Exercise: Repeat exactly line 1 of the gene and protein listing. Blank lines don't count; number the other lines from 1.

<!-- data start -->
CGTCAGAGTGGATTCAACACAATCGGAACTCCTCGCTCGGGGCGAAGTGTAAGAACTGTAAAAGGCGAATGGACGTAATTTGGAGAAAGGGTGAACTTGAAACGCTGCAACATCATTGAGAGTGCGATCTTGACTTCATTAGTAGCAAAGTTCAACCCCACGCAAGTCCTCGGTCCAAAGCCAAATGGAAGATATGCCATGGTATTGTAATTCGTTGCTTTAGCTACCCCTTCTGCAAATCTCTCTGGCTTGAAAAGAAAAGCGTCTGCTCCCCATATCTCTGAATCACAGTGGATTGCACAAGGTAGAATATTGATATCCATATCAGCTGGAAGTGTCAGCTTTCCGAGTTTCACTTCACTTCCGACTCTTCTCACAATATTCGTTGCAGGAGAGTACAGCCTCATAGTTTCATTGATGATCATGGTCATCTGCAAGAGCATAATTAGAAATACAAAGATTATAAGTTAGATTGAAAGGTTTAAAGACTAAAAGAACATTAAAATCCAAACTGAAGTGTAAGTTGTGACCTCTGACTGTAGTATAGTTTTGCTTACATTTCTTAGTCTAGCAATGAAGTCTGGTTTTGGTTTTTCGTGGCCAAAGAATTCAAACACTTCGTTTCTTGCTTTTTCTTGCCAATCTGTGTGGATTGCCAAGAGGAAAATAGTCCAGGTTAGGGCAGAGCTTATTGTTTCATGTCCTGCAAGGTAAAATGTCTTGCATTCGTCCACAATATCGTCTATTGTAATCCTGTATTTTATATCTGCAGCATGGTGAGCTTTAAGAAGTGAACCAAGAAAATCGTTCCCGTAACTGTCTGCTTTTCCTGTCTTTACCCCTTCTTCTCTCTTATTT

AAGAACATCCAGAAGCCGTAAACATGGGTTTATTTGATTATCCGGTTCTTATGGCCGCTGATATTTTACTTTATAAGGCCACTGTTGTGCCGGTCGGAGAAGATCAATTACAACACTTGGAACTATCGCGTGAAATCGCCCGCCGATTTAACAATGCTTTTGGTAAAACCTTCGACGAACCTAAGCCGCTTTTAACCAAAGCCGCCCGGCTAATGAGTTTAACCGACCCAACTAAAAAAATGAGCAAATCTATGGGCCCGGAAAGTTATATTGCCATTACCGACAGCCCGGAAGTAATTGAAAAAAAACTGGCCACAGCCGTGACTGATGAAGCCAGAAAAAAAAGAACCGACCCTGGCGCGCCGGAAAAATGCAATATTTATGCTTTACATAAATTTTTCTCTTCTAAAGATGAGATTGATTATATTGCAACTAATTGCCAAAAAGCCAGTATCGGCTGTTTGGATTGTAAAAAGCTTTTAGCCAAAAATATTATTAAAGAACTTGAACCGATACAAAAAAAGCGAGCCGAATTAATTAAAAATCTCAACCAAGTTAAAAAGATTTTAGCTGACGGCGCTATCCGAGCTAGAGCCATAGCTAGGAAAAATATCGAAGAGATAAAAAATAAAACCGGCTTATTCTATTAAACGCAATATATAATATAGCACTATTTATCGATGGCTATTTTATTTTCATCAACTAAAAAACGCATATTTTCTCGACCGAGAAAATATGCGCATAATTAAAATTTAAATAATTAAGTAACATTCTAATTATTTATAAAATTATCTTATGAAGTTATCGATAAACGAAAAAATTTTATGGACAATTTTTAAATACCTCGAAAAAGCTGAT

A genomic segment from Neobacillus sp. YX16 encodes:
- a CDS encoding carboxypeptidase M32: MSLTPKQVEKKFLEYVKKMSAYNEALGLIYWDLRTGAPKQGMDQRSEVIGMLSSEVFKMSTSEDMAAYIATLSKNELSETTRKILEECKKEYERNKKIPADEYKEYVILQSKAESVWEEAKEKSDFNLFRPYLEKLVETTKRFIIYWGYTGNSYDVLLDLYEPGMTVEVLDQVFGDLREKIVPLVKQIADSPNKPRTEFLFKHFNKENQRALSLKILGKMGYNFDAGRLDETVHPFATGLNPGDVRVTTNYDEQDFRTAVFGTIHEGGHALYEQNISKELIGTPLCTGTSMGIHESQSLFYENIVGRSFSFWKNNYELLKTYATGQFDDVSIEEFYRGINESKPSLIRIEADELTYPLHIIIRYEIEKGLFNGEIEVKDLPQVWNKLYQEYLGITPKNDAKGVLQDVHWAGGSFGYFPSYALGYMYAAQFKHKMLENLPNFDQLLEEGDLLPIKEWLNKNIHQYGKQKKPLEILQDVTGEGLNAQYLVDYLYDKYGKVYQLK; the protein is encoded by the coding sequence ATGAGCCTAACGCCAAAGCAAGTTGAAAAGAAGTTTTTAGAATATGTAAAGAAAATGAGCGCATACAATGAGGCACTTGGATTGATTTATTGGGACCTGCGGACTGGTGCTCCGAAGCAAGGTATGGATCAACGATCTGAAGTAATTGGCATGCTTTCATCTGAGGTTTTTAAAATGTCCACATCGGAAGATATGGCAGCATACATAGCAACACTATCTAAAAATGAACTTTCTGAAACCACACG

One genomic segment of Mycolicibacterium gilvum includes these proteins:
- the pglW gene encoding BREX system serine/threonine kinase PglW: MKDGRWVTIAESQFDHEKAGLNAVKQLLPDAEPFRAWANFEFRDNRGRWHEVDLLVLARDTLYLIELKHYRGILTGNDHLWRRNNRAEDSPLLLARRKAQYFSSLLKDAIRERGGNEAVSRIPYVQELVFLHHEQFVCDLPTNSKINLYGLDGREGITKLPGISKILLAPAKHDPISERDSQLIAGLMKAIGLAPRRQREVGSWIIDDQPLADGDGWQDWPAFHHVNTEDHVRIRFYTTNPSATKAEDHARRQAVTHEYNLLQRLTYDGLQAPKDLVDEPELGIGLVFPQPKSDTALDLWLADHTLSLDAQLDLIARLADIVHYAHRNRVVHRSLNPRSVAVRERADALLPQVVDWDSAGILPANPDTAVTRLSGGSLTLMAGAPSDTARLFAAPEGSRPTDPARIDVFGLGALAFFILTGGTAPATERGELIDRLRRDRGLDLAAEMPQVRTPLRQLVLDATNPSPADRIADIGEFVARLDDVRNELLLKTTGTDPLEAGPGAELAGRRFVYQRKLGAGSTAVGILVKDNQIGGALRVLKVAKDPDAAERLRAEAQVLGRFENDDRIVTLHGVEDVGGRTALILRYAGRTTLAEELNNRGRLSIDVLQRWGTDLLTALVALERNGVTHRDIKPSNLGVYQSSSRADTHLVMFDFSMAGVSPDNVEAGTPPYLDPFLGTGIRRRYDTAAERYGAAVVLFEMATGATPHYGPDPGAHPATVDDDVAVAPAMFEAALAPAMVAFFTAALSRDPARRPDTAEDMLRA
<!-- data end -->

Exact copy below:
CGTCAGAGTGGATTCAACACAATCGGAACTCCTCGCTCGGGGCGAAGTGTAAGAACTGTAAAAGGCGAATGGACGTAATTTGGAGAAAGGGTGAACTTGAAACGCTGCAACATCATTGAGAGTGCGATCTTGACTTCATTAGTAGCAAAGTTCAACCCCACGCAAGTCCTCGGTCCAAAGCCAAATGGAAGATATGCCATGGTATTGTAATTCGTTGCTTTAGCTACCCCTTCTGCAAATCTCTCTGGCTTGAAAAGAAAAGCGTCTGCTCCCCATATCTCTGAATCACAGTGGATTGCACAAGGTAGAATATTGATATCCATATCAGCTGGAAGTGTCAGCTTTCCGAGTTTCACTTCACTTCCGACTCTTCTCACAATATTCGTTGCAGGAGAGTACAGCCTCATAGTTTCATTGATGATCATGGTCATCTGCAAGAGCATAATTAGAAATACAAAGATTATAAGTTAGATTGAAAGGTTTAAAGACTAAAAGAACATTAAAATCCAAACTGAAGTGTAAGTTGTGACCTCTGACTGTAGTATAGTTTTGCTTACATTTCTTAGTCTAGCAATGAAGTCTGGTTTTGGTTTTTCGTGGCCAAAGAATTCAAACACTTCGTTTCTTGCTTTTTCTTGCCAATCTGTGTGGATTGCCAAGAGGAAAATAGTCCAGGTTAGGGCAGAGCTTATTGTTTCATGTCCTGCAAGGTAAAATGTCTTGCATTCGTCCACAATATCGTCTATTGTAATCCTGTATTTTATATCTGCAGCATGGTGAGCTTTAAGAAGTGAACCAAGAAAATCGTTCCCGTAACTGTCTGCTTTTCCTGTCTTTACCCCTTCTTCTCTCTTATTT